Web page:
Great Britain: Happiness is a Work in Progress
Weiner decided to visit a town in Britain called Slough because a few years ago Slough was featured in a British reality show (it is also the town where the British version of The Office is set). Six happiness experts were sent to Slough to make the populace happier. Weiner is intrigued because "here was a deliberate, ambitious attempt to take an unhappy place and make it happy-or at least happier. Could it be done?"
The happiness experts took fifty Slough residents, tested their happiness levels, which turned out to be average, and then spent twelve weeks giving them happiness training. At the end of the twelve weeks, these newly happy people were to go around spreading happiness through the rest of Slough. The happiness re-test showed that they had gone up the happiness scale by 33% and were happier than Switzerland (p.253-4).
Part of this happiness training consisted of what I view as New Age exercises - hugging trees, doing tai chi, doing yoga, submerging oneself in an isolation tanks. The whole series sounds like an episode of Absolutely Fabulous - the one where Edina is swimming around her bedroom pool with her dolphin, who later dies of fin flop. The fifty visit graveyards and reflect on how even a mundane task like vacuuming, if done well, can be pleasurable.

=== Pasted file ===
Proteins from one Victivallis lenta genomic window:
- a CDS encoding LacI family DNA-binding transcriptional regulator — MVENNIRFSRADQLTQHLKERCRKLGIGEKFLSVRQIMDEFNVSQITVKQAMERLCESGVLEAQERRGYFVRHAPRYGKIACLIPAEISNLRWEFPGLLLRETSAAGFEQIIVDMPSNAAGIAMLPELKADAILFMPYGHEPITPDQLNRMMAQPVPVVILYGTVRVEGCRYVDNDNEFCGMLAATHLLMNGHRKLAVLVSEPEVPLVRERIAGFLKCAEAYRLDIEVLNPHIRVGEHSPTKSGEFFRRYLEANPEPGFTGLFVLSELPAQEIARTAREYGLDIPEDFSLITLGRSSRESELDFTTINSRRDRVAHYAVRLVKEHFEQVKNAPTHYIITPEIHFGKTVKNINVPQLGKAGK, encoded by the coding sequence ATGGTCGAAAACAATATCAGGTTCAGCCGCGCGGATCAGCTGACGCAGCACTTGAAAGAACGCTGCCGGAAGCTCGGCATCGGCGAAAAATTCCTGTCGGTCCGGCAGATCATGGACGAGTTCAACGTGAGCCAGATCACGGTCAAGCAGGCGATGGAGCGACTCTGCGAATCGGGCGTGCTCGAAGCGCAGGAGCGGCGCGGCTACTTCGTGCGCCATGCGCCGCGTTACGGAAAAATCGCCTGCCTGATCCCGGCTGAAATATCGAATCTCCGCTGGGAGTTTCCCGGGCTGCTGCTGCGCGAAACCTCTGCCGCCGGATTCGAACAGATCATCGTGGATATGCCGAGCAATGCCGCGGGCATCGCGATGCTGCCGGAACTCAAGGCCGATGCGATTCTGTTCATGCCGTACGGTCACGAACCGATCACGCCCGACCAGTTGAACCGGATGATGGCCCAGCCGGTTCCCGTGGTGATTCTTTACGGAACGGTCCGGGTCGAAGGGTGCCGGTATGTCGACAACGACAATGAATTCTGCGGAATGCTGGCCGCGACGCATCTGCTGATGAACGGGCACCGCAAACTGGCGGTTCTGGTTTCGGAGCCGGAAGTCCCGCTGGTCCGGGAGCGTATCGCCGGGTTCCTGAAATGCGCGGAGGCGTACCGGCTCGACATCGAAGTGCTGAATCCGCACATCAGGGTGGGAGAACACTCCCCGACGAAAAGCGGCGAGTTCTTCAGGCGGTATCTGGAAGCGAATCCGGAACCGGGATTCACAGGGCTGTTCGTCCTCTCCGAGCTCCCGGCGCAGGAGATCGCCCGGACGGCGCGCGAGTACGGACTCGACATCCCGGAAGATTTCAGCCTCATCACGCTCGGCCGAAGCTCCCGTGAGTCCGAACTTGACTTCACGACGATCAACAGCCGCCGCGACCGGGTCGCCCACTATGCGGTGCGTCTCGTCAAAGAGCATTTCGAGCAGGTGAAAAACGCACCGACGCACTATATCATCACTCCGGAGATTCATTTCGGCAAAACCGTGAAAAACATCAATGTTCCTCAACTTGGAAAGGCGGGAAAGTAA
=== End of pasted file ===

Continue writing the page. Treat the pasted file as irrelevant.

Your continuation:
Weiner then tracks down three people were on the happiness show. Based on his account of them, they are innately happy people, even the one with the really serious heart condition. What they all seem to have in common, besides being happier, is that they are curious people. They use their brain. They learn new things and they think about them.They would be equally happy if they had been taught breadmaking and sheetrocking since learning, not stagnating, is what makes them happy.
Much of the chapter is spent comparing American happiness to British happiness. The Brits (to me) may actually be happier since they are not going to therapists or reading self-help books. They are doing things that make them happier (ie getting cast in reality shows) rather than just thinking about things that make them happy. One guy is even made happy by the cultural diversity in Slough, even though Weiner points out that the more homogenous cultures are happier.I wonder if Americans are happier than the Brits or whether that was just American PR?